I arrived @ Belfast International on thursday afternoon after a few shenanigans at the Cardiff end - plane taking off and then landing again with an emergency stop thrown in for good measure, due to a technical fault!
Half an hour later it was business as usual and we were off again. My schedule was tight as I meeting local media mogul/radio Foyle DJ/surfer Mark 'scooper' Patterson at a designated stop at 7.15pm on the dot. The aim was to get in a dusky before dark...
We were a bit late landing, so I ran like a banchee for the bus stop. My instructions were simple - get on the airport shuttle bus for Derry!
With no bus in sight and the clock ticking, a bus finally came into view - airport shuttle bus, "You going to Derry?" I asked the driver.
"Yes, hop on" he replied...
Thirty mins later I recognised Belfast and began to wonder...the bus pulled in at a depot and I realised this bus definitely wasn't going any further.
My connection was at 7pm and Derry was a good 1.5hrs drive away so I wasn't going to make the dusky after all. I got my board on for free though and the baggage handlers had decided to spare it this time so it wasn't all bad.
Arriving at Derry that night I grabbed a taxi and headed off to my host's house. On the way the taxi driver who spoke the fastest 'oirish' I've ever heard (he may as well have been speaking 'Swahili' for all I could understand!) began his banter!
From what I could gather, he was telling me about his previous fare, who had just been hospitalised after being set upon by a bunch of guys with hammers in town. They'd broken his legs & arms etc, so was a nice little introduction to life up North!
I took it with a pinch of salt but it definitely made me more aware of my surroundings, the history and the troubles this area has had over the years - you didn't walk down 'certain' streets a few years ago for fear of a beating or worse. Things have definitely calmed down but there are still lawless parts, best avoided. You certainly don't call it Londonderry either, it's DERRY!
Mark got back about 10pm and was raving about cross-shore double over head waves that he and few of the local crew had just surfed.
His buddy Mick, who is without doubt the funniest dancer I or anyone else in Derry had ever witnessed had gone in, (after a few months absence) in a summer suit with no hood or boots and suffered badly!
It didn't seem to curb his drinking ability though but he was definitely 'affected' by his traumatic cold seas experience! ;)
Irish seas are a few degrees warmer than ours but they aren't that warm. I did spy a couple of girls learning one day with no hoods on and some of the boogers didn't bothering wearing boots or gloves but I kept mine on - better to be safe than sorry!
With a big swell running and predominantly N/NW winds I knew we were in for some good waves if we could only find shelter...
Thurs night we went out for a few 'light' stouts and rolled in at 3am having seen a remarkable Russian Gypsy trio named 'Talisman' at 'Sandinos', a local South American bar/venue.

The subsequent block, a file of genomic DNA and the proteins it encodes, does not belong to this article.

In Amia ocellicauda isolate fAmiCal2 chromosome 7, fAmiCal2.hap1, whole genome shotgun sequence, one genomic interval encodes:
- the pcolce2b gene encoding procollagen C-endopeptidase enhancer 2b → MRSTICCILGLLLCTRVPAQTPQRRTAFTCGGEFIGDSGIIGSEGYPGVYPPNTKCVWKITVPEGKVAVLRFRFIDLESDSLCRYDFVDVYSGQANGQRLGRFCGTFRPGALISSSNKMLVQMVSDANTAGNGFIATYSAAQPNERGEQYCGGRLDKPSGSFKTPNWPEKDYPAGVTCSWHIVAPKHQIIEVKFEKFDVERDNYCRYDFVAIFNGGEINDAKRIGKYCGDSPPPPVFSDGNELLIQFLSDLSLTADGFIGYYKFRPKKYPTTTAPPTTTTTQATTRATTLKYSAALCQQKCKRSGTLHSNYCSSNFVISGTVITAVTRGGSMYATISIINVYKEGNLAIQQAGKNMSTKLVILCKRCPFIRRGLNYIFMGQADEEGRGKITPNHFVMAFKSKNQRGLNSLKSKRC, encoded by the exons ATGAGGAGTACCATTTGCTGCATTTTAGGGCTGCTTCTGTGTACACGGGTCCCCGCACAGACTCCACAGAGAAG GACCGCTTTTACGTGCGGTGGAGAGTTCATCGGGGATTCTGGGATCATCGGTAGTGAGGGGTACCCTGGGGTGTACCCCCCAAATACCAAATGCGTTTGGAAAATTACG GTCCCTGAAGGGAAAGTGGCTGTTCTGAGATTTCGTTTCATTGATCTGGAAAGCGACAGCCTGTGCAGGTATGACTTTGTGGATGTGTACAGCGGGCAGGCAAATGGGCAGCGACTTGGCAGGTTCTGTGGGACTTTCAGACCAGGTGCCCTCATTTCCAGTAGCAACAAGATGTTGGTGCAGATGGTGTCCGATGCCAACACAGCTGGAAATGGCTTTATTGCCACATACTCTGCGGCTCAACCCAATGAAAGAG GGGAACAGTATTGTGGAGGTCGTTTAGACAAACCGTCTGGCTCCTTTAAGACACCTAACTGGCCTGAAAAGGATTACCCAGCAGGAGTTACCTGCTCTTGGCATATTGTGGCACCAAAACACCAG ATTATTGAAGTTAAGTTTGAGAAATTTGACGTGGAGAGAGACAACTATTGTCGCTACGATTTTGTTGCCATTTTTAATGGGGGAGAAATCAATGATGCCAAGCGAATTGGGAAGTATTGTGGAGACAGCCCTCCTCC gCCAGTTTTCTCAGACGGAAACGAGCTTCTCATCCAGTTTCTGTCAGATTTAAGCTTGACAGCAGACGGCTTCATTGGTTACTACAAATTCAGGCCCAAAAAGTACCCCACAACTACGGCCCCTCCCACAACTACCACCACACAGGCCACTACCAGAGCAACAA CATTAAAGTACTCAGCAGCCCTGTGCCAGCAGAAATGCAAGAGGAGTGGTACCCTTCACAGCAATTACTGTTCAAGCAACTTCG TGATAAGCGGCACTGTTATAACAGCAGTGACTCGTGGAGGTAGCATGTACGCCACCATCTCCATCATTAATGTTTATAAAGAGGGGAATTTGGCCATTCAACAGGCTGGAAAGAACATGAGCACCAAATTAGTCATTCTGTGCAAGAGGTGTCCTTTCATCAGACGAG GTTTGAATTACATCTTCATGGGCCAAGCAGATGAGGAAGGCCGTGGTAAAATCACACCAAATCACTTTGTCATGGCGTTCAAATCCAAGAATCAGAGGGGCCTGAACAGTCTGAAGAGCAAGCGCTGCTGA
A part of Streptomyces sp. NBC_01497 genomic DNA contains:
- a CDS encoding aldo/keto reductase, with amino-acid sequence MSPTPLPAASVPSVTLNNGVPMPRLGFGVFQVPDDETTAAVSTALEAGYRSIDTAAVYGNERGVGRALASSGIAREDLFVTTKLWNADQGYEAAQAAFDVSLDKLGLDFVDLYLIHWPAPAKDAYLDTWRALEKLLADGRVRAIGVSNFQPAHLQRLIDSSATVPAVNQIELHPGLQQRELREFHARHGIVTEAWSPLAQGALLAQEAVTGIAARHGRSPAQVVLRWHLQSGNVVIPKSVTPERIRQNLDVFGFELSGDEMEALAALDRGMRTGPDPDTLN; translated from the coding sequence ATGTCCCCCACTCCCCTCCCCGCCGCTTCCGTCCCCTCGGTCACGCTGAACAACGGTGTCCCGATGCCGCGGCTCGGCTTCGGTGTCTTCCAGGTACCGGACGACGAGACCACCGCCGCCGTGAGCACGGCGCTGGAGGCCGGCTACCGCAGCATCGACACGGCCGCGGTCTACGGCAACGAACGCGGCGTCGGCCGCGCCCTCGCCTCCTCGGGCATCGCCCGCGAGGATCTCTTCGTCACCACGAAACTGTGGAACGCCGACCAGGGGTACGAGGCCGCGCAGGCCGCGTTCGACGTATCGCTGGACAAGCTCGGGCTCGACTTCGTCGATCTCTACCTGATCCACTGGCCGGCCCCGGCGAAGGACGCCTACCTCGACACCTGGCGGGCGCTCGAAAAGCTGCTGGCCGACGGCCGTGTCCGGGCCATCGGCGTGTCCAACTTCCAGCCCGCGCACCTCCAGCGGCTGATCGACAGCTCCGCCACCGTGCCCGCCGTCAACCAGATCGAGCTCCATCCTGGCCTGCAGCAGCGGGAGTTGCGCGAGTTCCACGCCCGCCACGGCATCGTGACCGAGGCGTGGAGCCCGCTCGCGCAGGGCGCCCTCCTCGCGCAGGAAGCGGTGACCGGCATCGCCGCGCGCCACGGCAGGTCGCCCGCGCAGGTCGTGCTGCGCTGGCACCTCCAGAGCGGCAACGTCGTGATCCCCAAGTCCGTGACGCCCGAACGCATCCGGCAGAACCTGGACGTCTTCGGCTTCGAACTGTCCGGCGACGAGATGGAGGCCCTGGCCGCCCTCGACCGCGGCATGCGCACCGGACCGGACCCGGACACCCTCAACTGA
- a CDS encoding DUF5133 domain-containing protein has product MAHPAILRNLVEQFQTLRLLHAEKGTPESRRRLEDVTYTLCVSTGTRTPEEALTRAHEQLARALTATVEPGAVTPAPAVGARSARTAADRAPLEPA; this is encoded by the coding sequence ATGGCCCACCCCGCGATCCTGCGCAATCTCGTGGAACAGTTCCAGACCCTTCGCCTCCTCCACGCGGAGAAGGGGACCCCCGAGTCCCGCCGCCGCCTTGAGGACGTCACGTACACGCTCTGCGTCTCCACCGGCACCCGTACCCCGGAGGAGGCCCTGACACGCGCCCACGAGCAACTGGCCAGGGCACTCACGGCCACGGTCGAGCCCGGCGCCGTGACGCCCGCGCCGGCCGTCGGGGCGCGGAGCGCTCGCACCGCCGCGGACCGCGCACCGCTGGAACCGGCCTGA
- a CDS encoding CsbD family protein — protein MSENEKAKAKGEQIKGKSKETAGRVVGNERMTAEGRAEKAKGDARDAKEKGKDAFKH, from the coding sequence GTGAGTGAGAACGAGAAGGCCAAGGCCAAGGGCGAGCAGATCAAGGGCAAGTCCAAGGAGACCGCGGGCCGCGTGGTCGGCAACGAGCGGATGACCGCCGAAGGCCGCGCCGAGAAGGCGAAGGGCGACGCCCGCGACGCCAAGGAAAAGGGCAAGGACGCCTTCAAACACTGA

I swear I've never seen a fiddle played so darn hard and fast in all my life. They were quite unique, to be sure!
The next morning we'd decided on a dawnie. I managed to drag my host out of bed by 7am and we met Josh - a towering surfer from Oregon and hit a local sheltered spot - C bass.
This beach like most in Ireland was spectacular, mountains and rolling hills and pristine water. It's one of those places that are norm flat but due to an 18ft swell running it was producing lovely, glassy offshore 3-4ft.
The beach here was very deep, it was odd for me surfing a beachie at low tide and having an easy paddle out and waves which were definitely backing off?
We're used to the full force of a wave or closeouts at low tide but here it seemed to be the complete opposite.
The far right had fun little barrelling peaks with a small reef in the middle of the bay with more waves to the left of it, where we surfed.
I had a couple of nice rides early on and the stoke was high! The sun was out and there were only three of us in the water surfing.
There aren't many surfers in the north. You can basically struggle to find a crew to surf with unless you live in Port rush and the surfing is very localised - not in an aggro way but they just don't seem to travel. Like many surfers, they stick to their local beaches leaving miles of coastline unridden.
Dawnies are normally about midday, if you're lucky! Alot of the crew seem to prefer their 'bed pits' rather than the watery ones!
There doesn't seem to be a need to rush and the tides don't seem to affect the breaks quite so much as they do in Wales.
From what I could gather, the Irish seem to think we're all fat and lazy and that all welsh girls are ugly. We live in a "wee country" with no waves, don't have any sort of cuisine and some of us speak funny!
I did my best to try and educate them a little but it was tough going!
That night we went to another gig - a local folk singer/superstar in Ireland - Cara Dillon.
With a cracking set of musicians and the voice of an angel we stood and listened until thirst got the better of us!
I don't think I've ever seen so many different instruments being played. Pretty much everyone in the entire band played at least 4 different instruments, from guitars to pipes and weird flutes.
That morning mein host Patterson treated me to some Irish 'Nouveau Cuisine', simply known as egg in a cup. What is that I hear you cry? Well, basically it's an egg in a cup...
You boil an egg, chuck it into a cup and add butter and black pepper. Best served with a cuppa.